Tibble Fork Reservoir sits within American Fork Canyon. The water source for this impoundment is the American Fork River and its many tributaries, including Silver Creek and Tibble Fork Creek.
At 6,392 feet in elevation, this body of water, surrounded by mountain peaks in the Uinta-Wasatch-Cache National Forest, is a popular destination for hiking, fishing, mountain biking, horseback riding, and canoeing.
The reservoir is 48 miles from Provo, 53 miles from American Fork, and 65 miles from downtown Salt Lake City.
Created to collect water for local irrigation purposes in the mid-1960s, Tibble Fork Reservoir has become a popular destination for those who enjoy outdoor activities in the American Fork Canyon Region.
Just 7.5 miles north of Mount Timpanogos as the eagle flies, this US Forest Service area is known for spectacular views and great photographic vistas.
Spruce, douglas fir and pine evergreens join with oaks and meadows to surround the reservoir.
Those planning for a summertime visit should be prepared for full parking lots and avoid illegal parking. The expanded parking lot along the reservoir is known to fill early on weekends.
Rangers with the Uinta-Wasatch-Cache National Forest and the Utah County Sheriff’s Office have increased their enforcement efforts for those who illegally park.
Those who cannot find a parking space should consider visiting picnic areas southwest of the reservoir.
Once known as an area for lead, silver, and gold mining, locations along the American Fork River upriver from Tibble Fork Reservoir have contained sediments from these activities.
Local irrigation needs encouraged officials to impound a portion of the river in the mid-1960s.
The original impoundment was 9.6 acres, though rehabilitation efforts started in 2016 led to the expansion of the reservoir’s surface area to 21.6 acres.
These improvements also included the creation of an expanded parking area, a swimming beach, and an area to launch hand-propelled watercraft.
Tibble Fork Reservoir is a popular location for fishing, hiking, biking, camping, canoeing, and kayaking.
- Swimming is allowed at Tibble Fork Reservoir.
- Swimmers who wish to take a dip in this reservoir should check Utah’s Department of Environmental Quality to learn of advisories for waterborne pathogens.
- A sandy beach area has recently been added for summertime sunbathers and swimmers.
- No motor boats of any kind are allowed, including electric motors.
- Smaller, hand-propelled boats are permitted at Tibble Fork Reservoir.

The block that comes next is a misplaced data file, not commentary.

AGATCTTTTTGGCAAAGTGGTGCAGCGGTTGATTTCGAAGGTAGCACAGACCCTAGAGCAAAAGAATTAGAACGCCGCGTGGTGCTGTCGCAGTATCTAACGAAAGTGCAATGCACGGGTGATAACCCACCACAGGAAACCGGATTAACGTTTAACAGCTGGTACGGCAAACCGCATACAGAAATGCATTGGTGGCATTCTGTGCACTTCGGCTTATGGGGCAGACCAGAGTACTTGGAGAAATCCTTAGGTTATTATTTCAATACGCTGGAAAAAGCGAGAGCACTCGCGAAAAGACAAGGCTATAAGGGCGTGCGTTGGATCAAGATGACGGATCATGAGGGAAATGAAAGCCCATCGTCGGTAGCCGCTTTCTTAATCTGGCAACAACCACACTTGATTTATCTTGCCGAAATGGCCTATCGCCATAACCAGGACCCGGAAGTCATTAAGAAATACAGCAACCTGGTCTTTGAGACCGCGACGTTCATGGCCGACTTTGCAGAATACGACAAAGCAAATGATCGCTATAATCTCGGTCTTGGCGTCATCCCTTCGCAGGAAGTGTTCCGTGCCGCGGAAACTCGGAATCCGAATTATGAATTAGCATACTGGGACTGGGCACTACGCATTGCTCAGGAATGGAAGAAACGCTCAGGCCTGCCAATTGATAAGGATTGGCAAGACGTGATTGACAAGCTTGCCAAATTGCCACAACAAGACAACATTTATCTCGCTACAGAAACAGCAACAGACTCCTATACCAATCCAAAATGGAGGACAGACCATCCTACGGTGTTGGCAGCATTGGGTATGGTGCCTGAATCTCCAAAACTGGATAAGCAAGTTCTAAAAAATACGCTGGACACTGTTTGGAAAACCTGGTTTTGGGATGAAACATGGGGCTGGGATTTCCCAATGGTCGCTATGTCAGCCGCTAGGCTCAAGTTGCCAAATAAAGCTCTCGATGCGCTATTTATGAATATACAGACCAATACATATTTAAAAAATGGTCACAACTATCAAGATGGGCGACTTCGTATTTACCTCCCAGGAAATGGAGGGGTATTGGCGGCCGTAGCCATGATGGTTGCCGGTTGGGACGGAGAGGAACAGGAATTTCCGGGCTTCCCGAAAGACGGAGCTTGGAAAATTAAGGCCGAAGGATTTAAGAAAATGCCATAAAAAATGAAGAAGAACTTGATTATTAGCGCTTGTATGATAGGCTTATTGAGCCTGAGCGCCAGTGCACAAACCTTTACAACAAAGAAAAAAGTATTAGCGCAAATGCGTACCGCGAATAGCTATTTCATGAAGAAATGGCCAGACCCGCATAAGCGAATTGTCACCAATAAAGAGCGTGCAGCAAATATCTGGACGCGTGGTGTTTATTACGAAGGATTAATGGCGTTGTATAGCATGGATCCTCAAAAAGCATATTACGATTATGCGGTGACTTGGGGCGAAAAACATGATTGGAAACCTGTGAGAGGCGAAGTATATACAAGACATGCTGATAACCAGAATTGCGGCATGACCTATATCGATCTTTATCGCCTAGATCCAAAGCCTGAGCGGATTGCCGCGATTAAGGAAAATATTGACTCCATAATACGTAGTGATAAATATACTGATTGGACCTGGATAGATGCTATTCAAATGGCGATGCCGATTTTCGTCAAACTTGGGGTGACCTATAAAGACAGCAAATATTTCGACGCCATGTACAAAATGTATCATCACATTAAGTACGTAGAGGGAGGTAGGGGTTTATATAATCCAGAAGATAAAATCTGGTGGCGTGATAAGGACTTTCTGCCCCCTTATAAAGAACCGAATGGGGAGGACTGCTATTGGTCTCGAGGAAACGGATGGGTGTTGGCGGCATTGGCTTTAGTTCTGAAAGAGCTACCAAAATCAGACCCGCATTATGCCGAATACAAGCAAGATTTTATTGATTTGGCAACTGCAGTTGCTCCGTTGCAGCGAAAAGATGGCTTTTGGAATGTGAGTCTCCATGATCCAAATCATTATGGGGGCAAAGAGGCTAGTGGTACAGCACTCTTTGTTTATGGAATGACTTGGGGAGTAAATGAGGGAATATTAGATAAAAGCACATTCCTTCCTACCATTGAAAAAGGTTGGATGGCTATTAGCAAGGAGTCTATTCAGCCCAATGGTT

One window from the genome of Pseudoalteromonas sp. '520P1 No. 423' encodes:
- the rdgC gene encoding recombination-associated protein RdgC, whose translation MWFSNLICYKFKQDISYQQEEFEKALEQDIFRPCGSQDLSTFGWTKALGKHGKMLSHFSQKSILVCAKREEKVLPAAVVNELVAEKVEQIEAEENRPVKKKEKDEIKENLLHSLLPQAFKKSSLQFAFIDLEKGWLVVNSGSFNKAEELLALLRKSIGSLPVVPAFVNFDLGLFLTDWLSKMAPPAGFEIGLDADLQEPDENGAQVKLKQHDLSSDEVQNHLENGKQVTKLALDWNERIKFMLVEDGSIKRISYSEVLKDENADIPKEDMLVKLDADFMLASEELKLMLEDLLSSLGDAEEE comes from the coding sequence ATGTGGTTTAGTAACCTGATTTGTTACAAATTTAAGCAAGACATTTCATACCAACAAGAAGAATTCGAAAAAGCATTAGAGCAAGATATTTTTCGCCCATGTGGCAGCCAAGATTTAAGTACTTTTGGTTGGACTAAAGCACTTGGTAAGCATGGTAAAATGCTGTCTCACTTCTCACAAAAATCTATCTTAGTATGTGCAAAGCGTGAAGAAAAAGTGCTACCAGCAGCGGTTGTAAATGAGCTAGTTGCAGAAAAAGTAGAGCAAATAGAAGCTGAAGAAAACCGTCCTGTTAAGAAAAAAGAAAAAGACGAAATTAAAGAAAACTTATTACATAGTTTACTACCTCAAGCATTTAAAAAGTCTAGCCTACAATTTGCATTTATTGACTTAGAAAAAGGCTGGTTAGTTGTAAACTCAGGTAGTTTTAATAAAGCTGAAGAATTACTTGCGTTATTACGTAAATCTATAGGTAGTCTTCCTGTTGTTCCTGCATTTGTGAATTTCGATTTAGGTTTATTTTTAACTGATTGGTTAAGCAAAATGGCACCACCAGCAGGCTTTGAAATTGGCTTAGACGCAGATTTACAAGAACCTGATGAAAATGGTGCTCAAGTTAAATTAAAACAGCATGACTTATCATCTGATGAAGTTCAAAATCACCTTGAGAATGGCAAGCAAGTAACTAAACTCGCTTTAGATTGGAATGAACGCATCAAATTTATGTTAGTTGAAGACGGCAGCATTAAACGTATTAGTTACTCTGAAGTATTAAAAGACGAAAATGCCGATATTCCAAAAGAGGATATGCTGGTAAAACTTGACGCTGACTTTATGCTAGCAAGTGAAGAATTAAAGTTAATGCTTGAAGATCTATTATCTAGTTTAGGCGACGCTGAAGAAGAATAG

- Canoeing, paddle boarding, and kayaking are permitted within the reservoir.
- Common species found are rainbow trout, brown trout, cutthroat trout, and brook trout.
- Other species include the arctic grayling.
Note to campers: The nearest telephone is located five miles away from this campsite. No potable water or electricity is available.
Hiking At Site:
- Lower Mill Canyon Trail: An 11.2-mile loop trail with an elevation gain of 2,276 feet, this moderately challenging route that is usually accessible between May and October offers opportunities for birding. Cross-country skiers access this trail during the winter.
- Tibble Fork Loop Trail: A dog-friendly trail that spans 3.8 miles, including a loop around the reservoir, with an 800-foot gain.
- Tibble Fork Trail: This 4.8-mile round-trip trail is moderately challenging, with an elevation gain of 1,095 feet, and is popular with hikers, runners, and dog walkers.
- Silver Lake Trail: Located on the northern side of Silver Lake Flat Reservoir, an impoundment of Silver Creek that is a few miles north of Tibble Fork, this 4.7-mile round-trip hike up to Silver Lake has a 1,433-foot elevation gain.
Off-Highway Vehicle Trails:
- Tibble Fork to Midway OHV Trail: A 31.5-mile, moderately challenging out-and-back trail with an elevation gain of 5,085 feet, usually available between May and October; no winter access.
- Ice Fishing
- Cross-Country Skiing
- Snow Tubing
- Timpanogos Cave is a popular stop on the way to Tibble Fork Reservoir. (State Route 92)
- In addition to deer, visitors have encountered moose in the area of the reservoir.
- Bird and nature watching are popular activities.
Picnic Areas near the Reservoir
- Echo Picnic Area: Day-use area along Utah Highway 144, that is 2.3 miles southwest of the reservoir, along the American Fork River, with fishing access and caving opportunities near the small Echo Reservoir.
- Martin Picnic Area: Day-use area along Utah Highway 144, that is 1.4 miles southwest of the reservoir, along the American Fork River, with fishing access.
- Mile Rock Picnic Area: Day-use area along Utah Highway 144, that is 1.1 miles southwest of the reservoir, along the American Fork River, with fishing access.
- Roadhouse Picnic Area: Day-use area along Utah Highway 144, that is 2.2 miles southwest of the reservoir, along the American Fork River, with fishing access and caving opportunities.
- The primary access to Tibble Fork Reservoir is via Utah State Highway 144 (North American Fork Canyon Road), a former US Forest Service Road.
- Vehicle access is usually possible from May through October.
- Winter access may require a snowmobile, snowshoeing, or cross-country skiing.
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